Dust in the wind…

Lots of miles today. Pushing hard. Cobwebs scattered. Roads reminded of their purpose.

Time to fly…time to ponder. Lots of plans…lots of problems…work to do…lots to think about.

Needed some time. Still recovering from the cold a couple weeks back…that and lots of work at the job thing. The accompanying calls at night/weekends don’t allow much of that soothing uninterrupted sleep. And I think I mentioned all those things to think about.

So. Off today. I can work tomorrow. Or not…as I feel.

Today was a great day for riding. High 70’s. Blue skies. Balmy breezes from the south. The salty, slightly bitter taste of Magnesium Chloride gritting between my teeth.

Wait, what?

Oh, yeah, that. There’s plenty of dust, sand, and gravel left over from the ice storm, helpfully scattered through the intersections where you might need some traction.

Treacherous conditions for riders, but manageable as long as you stay aware.

Well, mostly.

The taste though…like all senses, taste is enhanced and expanded by the riding experience. My city has a taste. Your’s does too. If I’ve been there before I might even recognize it.

But today, my city is different. Its taste has changed. Salty, maybe bitter. Usually much more metallic and with more than a little hint of corruption.

During and immediately after the storm TX Dot used several hundred tons of liquid deicer, consisting mostly of magnesium chloride, sometimes mixed in with the sand and gravel but often just sprayed on the ice.

All that junk remains on the roads after the ice is long gone to help us riders with our stylish slides though random intersections, but more to the point, some of it is kicked up by the thousands of passing cars.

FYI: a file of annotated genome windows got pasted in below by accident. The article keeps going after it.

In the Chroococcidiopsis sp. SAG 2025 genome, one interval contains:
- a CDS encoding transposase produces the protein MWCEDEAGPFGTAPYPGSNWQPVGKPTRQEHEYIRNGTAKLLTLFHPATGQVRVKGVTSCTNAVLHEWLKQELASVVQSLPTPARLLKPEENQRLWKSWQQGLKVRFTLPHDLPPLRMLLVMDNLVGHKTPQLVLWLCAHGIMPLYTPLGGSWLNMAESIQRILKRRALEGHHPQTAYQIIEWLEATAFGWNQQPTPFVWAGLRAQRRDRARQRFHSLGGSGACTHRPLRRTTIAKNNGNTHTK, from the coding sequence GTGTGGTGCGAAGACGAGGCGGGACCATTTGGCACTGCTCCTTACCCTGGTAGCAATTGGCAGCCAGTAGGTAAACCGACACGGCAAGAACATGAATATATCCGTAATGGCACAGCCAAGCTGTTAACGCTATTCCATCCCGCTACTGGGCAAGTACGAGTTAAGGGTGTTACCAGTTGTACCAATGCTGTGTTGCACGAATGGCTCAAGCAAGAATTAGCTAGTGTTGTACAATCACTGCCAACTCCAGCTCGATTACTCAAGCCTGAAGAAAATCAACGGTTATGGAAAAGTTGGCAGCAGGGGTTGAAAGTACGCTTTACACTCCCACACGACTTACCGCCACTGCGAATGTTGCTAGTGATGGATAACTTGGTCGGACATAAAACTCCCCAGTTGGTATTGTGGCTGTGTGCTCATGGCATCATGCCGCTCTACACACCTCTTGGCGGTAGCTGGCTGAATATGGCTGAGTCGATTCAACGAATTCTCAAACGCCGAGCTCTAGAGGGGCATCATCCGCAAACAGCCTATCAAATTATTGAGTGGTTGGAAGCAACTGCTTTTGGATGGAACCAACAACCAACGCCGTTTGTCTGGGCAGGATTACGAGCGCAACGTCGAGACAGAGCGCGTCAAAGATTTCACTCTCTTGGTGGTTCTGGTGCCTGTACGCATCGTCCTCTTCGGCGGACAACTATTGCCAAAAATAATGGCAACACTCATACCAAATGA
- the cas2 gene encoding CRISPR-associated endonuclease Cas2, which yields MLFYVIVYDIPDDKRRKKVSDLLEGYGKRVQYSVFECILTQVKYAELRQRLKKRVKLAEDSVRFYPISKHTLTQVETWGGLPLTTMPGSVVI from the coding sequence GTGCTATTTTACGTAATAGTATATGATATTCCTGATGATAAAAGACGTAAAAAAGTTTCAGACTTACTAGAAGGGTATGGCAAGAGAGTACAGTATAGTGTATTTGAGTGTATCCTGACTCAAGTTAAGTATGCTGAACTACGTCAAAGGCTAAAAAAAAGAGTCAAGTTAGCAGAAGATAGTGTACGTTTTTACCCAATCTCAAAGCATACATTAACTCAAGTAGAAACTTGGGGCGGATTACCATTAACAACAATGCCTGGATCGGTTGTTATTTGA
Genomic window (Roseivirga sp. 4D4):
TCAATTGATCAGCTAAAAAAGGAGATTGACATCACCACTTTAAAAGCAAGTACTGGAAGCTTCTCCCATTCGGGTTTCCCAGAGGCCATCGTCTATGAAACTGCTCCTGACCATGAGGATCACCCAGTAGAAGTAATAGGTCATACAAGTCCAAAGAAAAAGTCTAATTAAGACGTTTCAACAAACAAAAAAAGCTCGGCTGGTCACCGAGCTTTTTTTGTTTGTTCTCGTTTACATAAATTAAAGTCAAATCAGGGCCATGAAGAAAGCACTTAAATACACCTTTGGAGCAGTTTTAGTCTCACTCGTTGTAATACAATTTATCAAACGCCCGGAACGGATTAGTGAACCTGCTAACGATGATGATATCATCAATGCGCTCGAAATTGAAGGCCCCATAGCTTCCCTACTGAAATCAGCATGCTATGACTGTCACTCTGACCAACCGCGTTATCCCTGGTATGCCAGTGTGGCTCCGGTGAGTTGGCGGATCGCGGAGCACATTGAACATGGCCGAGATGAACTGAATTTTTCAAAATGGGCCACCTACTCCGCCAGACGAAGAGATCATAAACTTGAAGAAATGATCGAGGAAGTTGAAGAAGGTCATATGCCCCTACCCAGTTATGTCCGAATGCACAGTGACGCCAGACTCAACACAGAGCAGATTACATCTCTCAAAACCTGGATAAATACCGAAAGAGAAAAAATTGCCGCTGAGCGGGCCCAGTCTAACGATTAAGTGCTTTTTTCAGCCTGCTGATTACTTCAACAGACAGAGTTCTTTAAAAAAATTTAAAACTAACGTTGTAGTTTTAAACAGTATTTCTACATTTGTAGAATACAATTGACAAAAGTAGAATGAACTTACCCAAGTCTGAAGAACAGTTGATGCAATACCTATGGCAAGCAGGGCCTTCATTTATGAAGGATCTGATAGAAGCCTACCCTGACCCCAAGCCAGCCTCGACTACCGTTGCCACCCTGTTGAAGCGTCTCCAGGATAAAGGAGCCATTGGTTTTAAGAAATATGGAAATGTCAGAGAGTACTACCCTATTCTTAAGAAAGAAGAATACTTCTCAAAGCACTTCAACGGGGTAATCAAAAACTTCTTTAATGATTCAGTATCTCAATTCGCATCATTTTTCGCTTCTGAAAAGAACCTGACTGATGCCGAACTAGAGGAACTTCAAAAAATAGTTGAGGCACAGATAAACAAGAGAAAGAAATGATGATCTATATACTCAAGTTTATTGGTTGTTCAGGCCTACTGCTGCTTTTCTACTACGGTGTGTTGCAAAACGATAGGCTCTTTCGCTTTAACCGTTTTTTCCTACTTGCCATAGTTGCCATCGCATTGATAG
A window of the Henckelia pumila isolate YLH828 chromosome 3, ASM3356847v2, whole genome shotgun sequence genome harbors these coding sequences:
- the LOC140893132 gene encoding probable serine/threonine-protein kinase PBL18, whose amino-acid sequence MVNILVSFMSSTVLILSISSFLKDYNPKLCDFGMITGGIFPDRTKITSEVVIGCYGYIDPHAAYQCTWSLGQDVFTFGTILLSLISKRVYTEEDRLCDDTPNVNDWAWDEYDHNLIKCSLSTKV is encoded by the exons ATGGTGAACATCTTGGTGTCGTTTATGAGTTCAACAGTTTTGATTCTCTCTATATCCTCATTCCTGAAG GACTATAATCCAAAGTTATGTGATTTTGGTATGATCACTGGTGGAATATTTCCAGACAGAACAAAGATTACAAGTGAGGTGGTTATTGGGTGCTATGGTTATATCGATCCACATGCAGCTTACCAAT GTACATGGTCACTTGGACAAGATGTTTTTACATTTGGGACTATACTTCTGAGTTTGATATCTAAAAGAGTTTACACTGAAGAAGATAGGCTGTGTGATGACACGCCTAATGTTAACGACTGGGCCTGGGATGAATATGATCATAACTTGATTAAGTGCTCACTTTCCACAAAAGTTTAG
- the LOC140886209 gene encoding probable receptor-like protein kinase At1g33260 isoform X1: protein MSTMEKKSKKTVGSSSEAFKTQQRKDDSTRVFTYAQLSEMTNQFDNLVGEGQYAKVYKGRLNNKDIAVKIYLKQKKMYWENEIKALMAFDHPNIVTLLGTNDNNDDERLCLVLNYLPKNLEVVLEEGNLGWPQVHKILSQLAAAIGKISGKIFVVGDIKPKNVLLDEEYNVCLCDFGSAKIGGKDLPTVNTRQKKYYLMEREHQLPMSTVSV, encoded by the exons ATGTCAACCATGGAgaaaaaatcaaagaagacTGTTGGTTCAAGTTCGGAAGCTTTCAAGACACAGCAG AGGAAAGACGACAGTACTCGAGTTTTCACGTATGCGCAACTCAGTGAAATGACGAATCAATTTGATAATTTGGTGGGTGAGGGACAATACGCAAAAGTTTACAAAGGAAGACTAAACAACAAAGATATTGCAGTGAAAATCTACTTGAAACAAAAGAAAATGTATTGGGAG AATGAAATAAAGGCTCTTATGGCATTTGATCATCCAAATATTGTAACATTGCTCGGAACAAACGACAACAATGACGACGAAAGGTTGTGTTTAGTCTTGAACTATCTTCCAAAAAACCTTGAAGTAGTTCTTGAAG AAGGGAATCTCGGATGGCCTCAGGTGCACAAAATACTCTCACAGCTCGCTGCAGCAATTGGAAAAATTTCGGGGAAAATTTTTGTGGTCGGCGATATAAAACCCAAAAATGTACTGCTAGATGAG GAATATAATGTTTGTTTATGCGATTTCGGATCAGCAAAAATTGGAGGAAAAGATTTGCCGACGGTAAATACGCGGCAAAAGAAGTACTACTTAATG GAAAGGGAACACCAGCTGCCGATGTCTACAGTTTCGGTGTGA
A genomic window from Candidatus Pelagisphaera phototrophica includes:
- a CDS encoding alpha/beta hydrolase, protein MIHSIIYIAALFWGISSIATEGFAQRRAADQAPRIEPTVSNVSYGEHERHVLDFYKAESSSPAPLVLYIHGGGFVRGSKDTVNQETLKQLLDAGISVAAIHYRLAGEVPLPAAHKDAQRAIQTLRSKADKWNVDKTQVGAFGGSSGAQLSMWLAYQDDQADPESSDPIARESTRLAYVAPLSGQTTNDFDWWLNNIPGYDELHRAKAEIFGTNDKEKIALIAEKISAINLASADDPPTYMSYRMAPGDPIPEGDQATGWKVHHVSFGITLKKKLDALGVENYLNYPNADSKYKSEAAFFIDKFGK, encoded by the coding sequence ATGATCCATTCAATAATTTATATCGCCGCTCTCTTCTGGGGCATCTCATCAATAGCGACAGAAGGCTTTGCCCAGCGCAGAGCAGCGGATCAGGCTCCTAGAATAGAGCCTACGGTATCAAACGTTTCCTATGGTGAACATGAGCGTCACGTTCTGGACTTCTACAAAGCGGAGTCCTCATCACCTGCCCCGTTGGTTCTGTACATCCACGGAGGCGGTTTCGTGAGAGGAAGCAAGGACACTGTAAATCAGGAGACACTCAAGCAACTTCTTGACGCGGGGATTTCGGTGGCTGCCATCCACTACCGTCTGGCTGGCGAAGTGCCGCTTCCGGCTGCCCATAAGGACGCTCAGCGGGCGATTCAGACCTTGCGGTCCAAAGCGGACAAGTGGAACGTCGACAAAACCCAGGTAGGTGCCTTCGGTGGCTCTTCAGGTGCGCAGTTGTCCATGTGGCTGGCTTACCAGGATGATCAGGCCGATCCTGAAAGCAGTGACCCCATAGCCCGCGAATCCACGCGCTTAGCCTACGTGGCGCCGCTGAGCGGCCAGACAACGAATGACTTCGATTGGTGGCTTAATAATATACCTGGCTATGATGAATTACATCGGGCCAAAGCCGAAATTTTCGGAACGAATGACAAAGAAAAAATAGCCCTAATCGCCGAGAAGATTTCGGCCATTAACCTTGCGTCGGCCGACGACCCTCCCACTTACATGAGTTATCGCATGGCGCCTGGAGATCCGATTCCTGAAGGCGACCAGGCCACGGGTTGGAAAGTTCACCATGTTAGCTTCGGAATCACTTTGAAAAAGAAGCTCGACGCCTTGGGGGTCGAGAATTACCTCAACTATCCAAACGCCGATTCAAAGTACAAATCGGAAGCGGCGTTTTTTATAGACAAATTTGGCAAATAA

Now airborne, it manifests as a slightly foreboding looking cloud hanging around the roadways on this otherwise clear day.

I’m pretty sure it’s not made for inhalation. Definitely not good for asthma sufferers.


Huh. A deicer AND a drug. Nice! Definitely NOT intended for inhalation, though it’s not specific in whether mixing it with sand, dust, and exhaust fumes makes a difference.

It DOES appear to be a treatment for depression though…

Seems to work too…after riding around most of the day breathing the stuff I’m not depressed at all!

Daniel Meyer

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3 Responses to Dust in the wind…

  1. FatPappy says:

    Are you tryin to make me get smarter? I had to Google the Magnesium Chloride part just to see what you were talking about.

  2. RaineWalker says:

    This is why cowboys wore bandannas over their face :). You never want to taste Gary, Indiana. Trust me on that.

  3. Chuck says:

    The mid winter road surface in and around Denver where there is at least a few breif spring like riding periods has always been a challenge. Back in the day when I rode dual sport (we erroneously called them “enduro”) bikes only (cheap transpo and entertainment) CDOT and the various municipalities would dump literally inches of coarse sand/rock salt everywhere – intersections would look like dirt roads. Kind of job perpetuation for plow drivers who also ran the street cleaners.
    This was generally a lot of fun to play in with a dirt-ish scoot – during the day when you could see the difference between soft piles or ball bearings on glass.
    As traffic pulverized this stuff and tossed it into the atmosphere the city would get shrouded with an amazingly opaque brown cloud – almost like a stationary dust storm. This was an acceptable disgrace until the Feds threatened to withhold highway bucks if it didn’t get cleaned up – so began the mag chloride treatment.
    Definitely cleared the air, and actually cuts the ice under typical conditions, but it sure has a nasty side too. Besides the taste, smell, and severe corrosiveness on naked metal, when it’s re-wetted after the storm it turns slippery as snot on a doorknob! Dirt bike experience is minimal training when you get hurried into a corner by tailgaters and find yourself leaned over on a puddle of crisco!

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